STUDY ON THE EFFECTS OF TIDE ON SEDIMENTATION IN ESTUARIES OF THE NIGER DELTA, NIGERIA (doi: 10.4090/juee.2012.v6n2.086093)

Charles Chizom Dike, Jonah Chukwuma Agunwamba

Abstract


Niger Delta Estuary Nigeria is influenced by tidal currents due to its proximity to the Atlantic Ocean. Tides in the region are mostly semidiurnal, having two high and low water levels each day, with tidal prism ranging from 0.4 to 1.5m. The effects of tidal current reduces with distance inland and are strongest at the inlets with velocity varying from 2.0 to 5.0m/sec. The depth of the Estuary Rivers is controlled by the strength of the tidal currents; areas very close to ocean with stronger tidal effect are very deep; while shallow rivers predominates the hub of the estuary. Tidal current provides the steady supply of energy that moves sediments in and out of the estuaries from the seashore thus determing river bathymetric shapes through modification of existing morphology by eroding or depositing of sediments along the river course, while further sediment deposition is curtailed at the bottom as the estuary gets shallower due to the increasing stirring by waves. Despite all the sediment coming into the estuaries, many canals in the region have remained as open-water bodies, even after some thousand years. This suggests that, the interaction between the tide and the shape of the canal floor helps to regulate long-term sedimentation. However, the Dredged Canals in the Niger Delta estuaries have suffered high siltation rates because of excessive supply of sediments generated by storm/flood waters from upland and disposal of spoils from dredging activities into the water bodies, which causes some imbalance in the estuarine self-cleaning mechanism. Sediment loads entering the mangrove swamp environment are essentially polycentric; suspended fines enter the system both from the sea and the rivers. A mathematical model was formulated to predict and study the behavior of the sea bed levels, tidal heights and currents, in other to understand how they interact with each other. The model was calibrated using data obtained from local field observations and measurements. The model results compares favorably with the field results, with average correlation coefficient of 0.9 (see figures 2-13).The result showed that Niger Delta estuaries erode, accrete, or remain stable, depending on the rate at which sediment is supplied or removed from them by flood waters and tidal currents.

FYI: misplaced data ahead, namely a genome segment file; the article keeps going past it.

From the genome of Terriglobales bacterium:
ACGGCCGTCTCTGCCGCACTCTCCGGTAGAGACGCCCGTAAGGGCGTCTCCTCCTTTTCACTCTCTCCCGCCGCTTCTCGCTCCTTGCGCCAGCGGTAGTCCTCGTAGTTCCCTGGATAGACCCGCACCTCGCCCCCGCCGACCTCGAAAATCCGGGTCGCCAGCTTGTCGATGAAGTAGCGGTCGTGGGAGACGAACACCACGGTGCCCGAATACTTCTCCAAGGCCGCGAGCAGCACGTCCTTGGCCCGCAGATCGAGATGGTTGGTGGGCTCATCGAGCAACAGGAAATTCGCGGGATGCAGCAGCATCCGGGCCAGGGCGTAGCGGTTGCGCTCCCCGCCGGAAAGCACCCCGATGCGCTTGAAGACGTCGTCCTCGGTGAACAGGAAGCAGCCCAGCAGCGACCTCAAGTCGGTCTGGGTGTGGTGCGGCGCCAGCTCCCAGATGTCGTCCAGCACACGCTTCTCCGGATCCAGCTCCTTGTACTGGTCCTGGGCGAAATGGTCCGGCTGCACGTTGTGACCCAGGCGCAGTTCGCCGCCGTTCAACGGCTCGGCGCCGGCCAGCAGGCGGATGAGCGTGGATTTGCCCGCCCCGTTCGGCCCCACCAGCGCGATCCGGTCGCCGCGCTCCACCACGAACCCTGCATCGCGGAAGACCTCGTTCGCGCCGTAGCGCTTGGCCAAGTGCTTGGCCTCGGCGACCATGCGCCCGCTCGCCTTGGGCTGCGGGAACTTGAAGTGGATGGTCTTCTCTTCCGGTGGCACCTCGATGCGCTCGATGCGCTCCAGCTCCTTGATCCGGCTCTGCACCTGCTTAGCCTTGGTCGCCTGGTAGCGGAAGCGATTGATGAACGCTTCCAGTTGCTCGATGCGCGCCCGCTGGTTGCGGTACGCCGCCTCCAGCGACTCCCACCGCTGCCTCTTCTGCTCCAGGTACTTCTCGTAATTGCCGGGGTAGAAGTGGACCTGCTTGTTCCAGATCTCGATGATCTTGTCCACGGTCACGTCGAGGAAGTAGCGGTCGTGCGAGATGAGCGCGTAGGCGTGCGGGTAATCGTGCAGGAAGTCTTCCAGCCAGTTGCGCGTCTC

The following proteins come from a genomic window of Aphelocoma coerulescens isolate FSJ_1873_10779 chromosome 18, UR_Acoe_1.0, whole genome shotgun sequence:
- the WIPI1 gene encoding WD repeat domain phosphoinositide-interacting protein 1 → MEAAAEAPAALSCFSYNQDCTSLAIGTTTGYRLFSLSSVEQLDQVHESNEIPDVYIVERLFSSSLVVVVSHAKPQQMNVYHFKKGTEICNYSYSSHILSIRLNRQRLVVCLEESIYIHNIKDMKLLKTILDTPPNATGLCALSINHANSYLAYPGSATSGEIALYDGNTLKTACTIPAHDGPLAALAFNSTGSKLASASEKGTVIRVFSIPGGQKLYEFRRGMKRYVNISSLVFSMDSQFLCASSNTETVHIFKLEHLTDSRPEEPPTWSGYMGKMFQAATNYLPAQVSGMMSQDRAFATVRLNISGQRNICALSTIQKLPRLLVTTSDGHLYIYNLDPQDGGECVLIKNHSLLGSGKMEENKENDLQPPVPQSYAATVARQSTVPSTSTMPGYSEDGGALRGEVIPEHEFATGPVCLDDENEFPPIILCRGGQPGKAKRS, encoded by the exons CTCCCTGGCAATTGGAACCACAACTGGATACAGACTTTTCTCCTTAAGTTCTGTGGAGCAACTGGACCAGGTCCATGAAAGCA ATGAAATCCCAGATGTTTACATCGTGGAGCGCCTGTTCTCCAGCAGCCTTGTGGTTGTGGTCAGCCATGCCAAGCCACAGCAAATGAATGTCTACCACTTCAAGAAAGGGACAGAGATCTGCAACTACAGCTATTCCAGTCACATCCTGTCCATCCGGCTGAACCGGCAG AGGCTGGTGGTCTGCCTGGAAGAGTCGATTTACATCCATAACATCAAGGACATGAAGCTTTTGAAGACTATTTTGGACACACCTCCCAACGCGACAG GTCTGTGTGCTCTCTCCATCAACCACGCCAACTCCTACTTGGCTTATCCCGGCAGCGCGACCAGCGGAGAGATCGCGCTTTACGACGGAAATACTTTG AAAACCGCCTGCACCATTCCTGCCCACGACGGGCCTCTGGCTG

Keywords


Sediments; Tidal currents; Niger Delta Estuary; Coastal Engineering; Mathematical model

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DOI: https://doi.org/10.4090/juee.2013.v6n2.

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ISSN 1982-3932
DOI: 10.4090/juee


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